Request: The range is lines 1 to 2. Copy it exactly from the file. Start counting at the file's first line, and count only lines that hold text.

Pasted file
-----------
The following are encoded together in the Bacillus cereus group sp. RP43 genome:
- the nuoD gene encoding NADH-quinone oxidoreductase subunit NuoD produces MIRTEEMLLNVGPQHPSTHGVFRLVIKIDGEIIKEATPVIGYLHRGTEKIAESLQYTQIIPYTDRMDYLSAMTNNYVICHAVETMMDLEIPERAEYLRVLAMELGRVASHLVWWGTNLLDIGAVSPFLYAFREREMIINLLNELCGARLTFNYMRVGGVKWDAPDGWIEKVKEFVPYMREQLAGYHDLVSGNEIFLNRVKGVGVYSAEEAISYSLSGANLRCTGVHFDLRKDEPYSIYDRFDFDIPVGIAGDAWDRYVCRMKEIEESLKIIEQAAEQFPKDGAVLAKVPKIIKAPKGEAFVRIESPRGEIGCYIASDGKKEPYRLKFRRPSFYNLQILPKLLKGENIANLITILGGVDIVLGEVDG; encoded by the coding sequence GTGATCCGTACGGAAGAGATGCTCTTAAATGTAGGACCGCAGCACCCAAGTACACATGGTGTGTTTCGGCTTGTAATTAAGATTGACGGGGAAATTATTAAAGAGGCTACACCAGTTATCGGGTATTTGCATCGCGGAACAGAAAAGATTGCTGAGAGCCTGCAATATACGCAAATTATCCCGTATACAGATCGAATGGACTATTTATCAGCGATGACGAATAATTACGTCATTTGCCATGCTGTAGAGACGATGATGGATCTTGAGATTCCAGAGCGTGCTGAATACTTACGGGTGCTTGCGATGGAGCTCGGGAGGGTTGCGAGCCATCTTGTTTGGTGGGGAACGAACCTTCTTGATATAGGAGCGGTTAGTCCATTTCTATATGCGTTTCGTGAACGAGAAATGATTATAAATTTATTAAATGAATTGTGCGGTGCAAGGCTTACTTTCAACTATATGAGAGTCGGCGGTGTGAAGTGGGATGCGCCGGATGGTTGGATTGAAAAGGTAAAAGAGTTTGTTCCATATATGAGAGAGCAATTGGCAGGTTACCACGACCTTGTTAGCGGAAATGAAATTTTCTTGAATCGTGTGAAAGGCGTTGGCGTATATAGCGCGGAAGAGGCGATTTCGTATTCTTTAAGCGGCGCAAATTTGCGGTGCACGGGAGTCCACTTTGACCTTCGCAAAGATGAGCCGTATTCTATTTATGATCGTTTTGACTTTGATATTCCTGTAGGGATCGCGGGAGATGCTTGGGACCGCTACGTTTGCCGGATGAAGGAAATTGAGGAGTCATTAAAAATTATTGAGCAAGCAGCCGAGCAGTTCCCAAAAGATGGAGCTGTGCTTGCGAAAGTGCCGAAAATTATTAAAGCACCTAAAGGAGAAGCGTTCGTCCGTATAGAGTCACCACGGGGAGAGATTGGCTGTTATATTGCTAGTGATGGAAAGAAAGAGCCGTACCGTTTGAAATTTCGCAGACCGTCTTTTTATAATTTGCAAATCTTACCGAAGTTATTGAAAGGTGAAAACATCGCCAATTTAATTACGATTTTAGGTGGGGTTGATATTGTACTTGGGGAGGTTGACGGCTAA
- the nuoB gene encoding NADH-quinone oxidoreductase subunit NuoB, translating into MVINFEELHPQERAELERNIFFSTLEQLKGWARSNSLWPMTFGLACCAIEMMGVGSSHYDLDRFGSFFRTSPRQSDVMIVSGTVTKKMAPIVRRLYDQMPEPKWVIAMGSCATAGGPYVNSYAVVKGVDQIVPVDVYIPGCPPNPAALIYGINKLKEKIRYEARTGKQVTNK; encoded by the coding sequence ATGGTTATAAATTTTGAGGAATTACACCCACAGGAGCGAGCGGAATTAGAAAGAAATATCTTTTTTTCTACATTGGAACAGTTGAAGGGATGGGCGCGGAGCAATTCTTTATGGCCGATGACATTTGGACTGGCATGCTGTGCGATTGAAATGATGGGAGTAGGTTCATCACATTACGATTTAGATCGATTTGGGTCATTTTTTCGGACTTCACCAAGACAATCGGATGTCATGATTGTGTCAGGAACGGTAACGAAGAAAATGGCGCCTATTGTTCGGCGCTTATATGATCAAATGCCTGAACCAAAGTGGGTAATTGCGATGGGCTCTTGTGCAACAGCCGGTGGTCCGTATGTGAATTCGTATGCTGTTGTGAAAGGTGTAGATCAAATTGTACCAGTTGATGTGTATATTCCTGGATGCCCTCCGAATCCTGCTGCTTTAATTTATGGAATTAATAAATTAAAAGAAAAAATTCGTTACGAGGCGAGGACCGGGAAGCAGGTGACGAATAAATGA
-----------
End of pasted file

The following are encoded together in the Bacillus cereus group sp. RP43 genome:
- the nuoD gene encoding NADH-quinone oxidoreductase subunit NuoD produces MIRTEEMLLNVGPQHPSTHGVFRLVIKIDGEIIKEATPVIGYLHRGTEKIAESLQYTQIIPYTDRMDYLSAMTNNYVICHAVETMMDLEIPERAEYLRVLAMELGRVASHLVWWGTNLLDIGAVSPFLYAFREREMIINLLNELCGARLTFNYMRVGGVKWDAPDGWIEKVKEFVPYMREQLAGYHDLVSGNEIFLNRVKGVGVYSAEEAISYSLSGANLRCTGVHFDLRKDEPYSIYDRFDFDIPVGIAGDAWDRYVCRMKEIEESLKIIEQAAEQFPKDGAVLAKVPKIIKAPKGEAFVRIESPRGEIGCYIASDGKKEPYRLKFRRPSFYNLQILPKLLKGENIANLITILGGVDIVLGEVDG; encoded by the coding sequence GTGATCCGTACGGAAGAGATGCTCTTAAATGTAGGACCGCAGCACCCAAGTACACATGGTGTGTTTCGGCTTGTAATTAAGATTGACGGGGAAATTATTAAAGAGGCTACACCAGTTATCGGGTATTTGCATCGCGGAACAGAAAAGATTGCTGAGAGCCTGCAATATACGCAAATTATCCCGTATACAGATCGAATGGACTATTTATCAGCGATGACGAATAATTACGTCATTTGCCATGCTGTAGAGACGATGATGGATCTTGAGATTCCAGAGCGTGCTGAATACTTACGGGTGCTTGCGATGGAGCTCGGGAGGGTTGCGAGCCATCTTGTTTGGTGGGGAACGAACCTTCTTGATATAGGAGCGGTTAGTCCATTTCTATATGCGTTTCGTGAACGAGAAATGATTATAAATTTATTAAATGAATTGTGCGGTGCAAGGCTTACTTTCAACTATATGAGAGTCGGCGGTGTGAAGTGGGATGCGCCGGATGGTTGGATTGAAAAGGTAAAAGAGTTTGTTCCATATATGAGAGAGCAATTGGCAGGTTACCACGACCTTGTTAGCGGAAATGAAATTTTCTTGAATCGTGTGAAAGGCGTTGGCGTATATAGCGCGGAAGAGGCGATTTCGTATTCTTTAAGCGGCGCAAATTTGCGGTGCACGGGAGTCCACTTTGACCTTCGCAAAGATGAGCCGTATTCTATTTATGATCGTTTTGACTTTGATATTCCTGTAGGGATCGCGGGAGATGCTTGGGACCGCTACGTTTGCCGGATGAAGGAAATTGAGGAGTCATTAAAAATTATTGAGCAAGCAGCCGAGCAGTTCCCAAAAGATGGAGCTGTGCTTGCGAAAGTGCCGAAAATTATTAAAGCACCTAAAGGAGAAGCGTTCGTCCGTATAGAGTCACCACGGGGAGAGATTGGCTGTTATATTGCTAGTGATGGAAAGAAAGAGCCGTACCGTTTGAAATTTCGCAGACCGTCTTTTTATAATTTGCAAATCTTACCGAAGTTATTGAAAGGTGAAAACATCGCCAATTTAATTACGATTTTAGGTGGGGTTGATATTGTACTTGGGGAGGTTGACGGCTAA